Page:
Wells: But in either case, there’s no financial incentive for hospitals to say that someone died of COVID-19 when they didn’t?
Hamblin: There is not a financial incentive. The CARES Act did give a little bit of money for hospitals that are being hard-hit by COVID-19, but it seems that in almost every case, these hospitals are struggling financially. It’s not enough for them to recover. And when you’re filling out a death certificate, when you’re making a diagnosis at an individual level as a doctor, there’s no financial incentive to lie. Even if you were that unscrupulous, there’s not a financial incentive to lie about death counts. That’s just an extremely cynical idea. And it just doesn’t accord with the fact that hospitals are struggling right now financially.
It’s the same theme that you see in a lot of concerns: fear that there’s a systematic profit motive to have people suffer, or to lie about the prevalence of a disease. That’s a constant trope in misinformation and myths. And there’s good reason to be skeptical of the medical establishment, but no. Health-care workers are suffering. Hospitals are suffering financially. No one is benefiting from this.
Wells: Another big area of misinformation is masks. In fairness, I was extremely confused about masks for the first couple of months because the guidance from official sources was in fact incorrect, so it’s not unreasonable for there to be confusion about masks. However, here’s an email from a listener named Alicia. She said that a mask requirement in her state had parents freaking out. She said there’s a lot of talk about pulling students because they don’t think their kid should wear a mask all day:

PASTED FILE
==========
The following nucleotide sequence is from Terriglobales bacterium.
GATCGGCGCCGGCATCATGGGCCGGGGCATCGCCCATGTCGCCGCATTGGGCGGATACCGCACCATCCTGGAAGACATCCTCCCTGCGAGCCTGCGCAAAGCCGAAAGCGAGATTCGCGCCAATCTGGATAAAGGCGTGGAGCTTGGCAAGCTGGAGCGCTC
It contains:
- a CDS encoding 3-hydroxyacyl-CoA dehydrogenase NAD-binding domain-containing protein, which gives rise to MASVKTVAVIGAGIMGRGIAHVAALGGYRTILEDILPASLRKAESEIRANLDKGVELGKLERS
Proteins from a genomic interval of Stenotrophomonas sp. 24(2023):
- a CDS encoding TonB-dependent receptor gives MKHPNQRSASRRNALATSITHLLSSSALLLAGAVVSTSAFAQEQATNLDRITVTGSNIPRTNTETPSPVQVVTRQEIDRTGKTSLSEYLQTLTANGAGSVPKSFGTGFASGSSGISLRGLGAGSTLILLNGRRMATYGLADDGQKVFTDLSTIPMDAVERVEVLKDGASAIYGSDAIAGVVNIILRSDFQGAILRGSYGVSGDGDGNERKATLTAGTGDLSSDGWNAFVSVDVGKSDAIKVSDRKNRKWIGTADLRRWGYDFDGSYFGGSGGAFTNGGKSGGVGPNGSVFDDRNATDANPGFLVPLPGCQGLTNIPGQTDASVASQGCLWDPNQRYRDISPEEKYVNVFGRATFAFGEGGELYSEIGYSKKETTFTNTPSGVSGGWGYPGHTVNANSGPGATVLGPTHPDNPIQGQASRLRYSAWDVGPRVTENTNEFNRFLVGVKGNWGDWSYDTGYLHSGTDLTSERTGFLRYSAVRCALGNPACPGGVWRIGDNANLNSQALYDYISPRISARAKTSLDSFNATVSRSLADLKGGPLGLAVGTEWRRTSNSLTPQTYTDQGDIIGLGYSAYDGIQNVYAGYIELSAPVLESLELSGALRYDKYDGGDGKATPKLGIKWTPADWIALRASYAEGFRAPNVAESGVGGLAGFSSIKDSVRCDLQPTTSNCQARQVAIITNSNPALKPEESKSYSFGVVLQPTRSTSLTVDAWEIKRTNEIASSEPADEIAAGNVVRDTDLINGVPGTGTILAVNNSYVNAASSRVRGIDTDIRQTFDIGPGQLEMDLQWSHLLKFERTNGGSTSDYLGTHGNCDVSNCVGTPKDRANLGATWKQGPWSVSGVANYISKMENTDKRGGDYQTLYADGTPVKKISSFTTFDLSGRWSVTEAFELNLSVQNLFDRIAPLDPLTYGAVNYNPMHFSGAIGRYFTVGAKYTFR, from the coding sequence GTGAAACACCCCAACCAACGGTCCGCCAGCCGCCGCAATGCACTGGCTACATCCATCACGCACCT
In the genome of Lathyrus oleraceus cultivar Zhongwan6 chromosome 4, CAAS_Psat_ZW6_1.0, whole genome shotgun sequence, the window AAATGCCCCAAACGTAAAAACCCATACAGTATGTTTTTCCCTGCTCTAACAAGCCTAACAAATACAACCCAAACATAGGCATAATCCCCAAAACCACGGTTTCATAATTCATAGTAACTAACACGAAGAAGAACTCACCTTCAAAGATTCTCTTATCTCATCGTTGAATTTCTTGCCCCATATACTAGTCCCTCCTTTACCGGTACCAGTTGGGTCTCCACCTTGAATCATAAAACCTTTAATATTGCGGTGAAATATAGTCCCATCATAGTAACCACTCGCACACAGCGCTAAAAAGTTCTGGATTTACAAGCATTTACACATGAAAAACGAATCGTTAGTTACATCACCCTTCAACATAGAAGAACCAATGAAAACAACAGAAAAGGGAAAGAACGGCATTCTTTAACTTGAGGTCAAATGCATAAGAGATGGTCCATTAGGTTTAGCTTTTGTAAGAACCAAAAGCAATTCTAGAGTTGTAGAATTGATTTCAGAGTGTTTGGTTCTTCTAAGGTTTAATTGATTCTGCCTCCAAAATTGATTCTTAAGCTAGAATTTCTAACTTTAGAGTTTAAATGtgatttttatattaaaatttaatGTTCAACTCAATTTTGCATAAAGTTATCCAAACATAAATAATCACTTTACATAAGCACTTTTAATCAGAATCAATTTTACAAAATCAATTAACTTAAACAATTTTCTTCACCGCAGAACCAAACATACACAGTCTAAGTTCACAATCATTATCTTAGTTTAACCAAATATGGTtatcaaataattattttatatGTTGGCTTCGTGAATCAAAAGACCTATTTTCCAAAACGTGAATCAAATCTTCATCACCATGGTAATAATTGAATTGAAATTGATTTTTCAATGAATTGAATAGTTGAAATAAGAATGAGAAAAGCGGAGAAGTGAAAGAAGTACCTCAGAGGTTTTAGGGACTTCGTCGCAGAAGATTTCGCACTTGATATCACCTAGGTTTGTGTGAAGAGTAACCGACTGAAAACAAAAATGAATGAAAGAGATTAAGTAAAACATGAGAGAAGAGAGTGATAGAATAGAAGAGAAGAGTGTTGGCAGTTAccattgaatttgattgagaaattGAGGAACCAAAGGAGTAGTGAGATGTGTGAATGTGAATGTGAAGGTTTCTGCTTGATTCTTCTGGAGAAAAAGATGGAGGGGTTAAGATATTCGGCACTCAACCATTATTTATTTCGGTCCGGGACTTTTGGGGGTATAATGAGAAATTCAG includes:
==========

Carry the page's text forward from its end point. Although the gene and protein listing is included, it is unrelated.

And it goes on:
“They’re claiming there is no science that masks work and that they do more harm than good. One of the arguments being that people are ‘breathing their own CO2’ and that masks ‘can cause other lung issues.’ I’m able to find tons of evidence to refute what they say, but it feels futile because people are so set in this misinformation.”
Hamblin: Just in case anyone’s unclear: Masks are effective. They’re not perfectly effective. There are always going to be stories where someone was wearing a mask and got it nonetheless. That doesn’t mean it wasn’t effective. All these things are tools in a tool kit.
When someone comes to you, you can kind of break it down: Is this a genuine concern? Are they really afraid of wearing a mask? In which case, that deserves to be taken seriously. Or are they using this information to justify their belief that they just don’t want to wear a mask?
Wells: Can masks trap CO2 that you’re breathing out and make you breathe it back in in a bad way?
Hamblin: No, masks are not suffocating you.
Wells: Could there be bacteria or something that is getting caught in there?
Hamblin: If you’re sharing a mask and the person you’re sharing it with was sick, you could expect that you would get sick. But if it’s just your own exhalation, there’s not a problem. You eventually do want to clean it because you’ll have accumulations of whatever you might have been exposed to, but there’s no credible evidence that I’ve seen that anyone should be concerned about masks making you sick.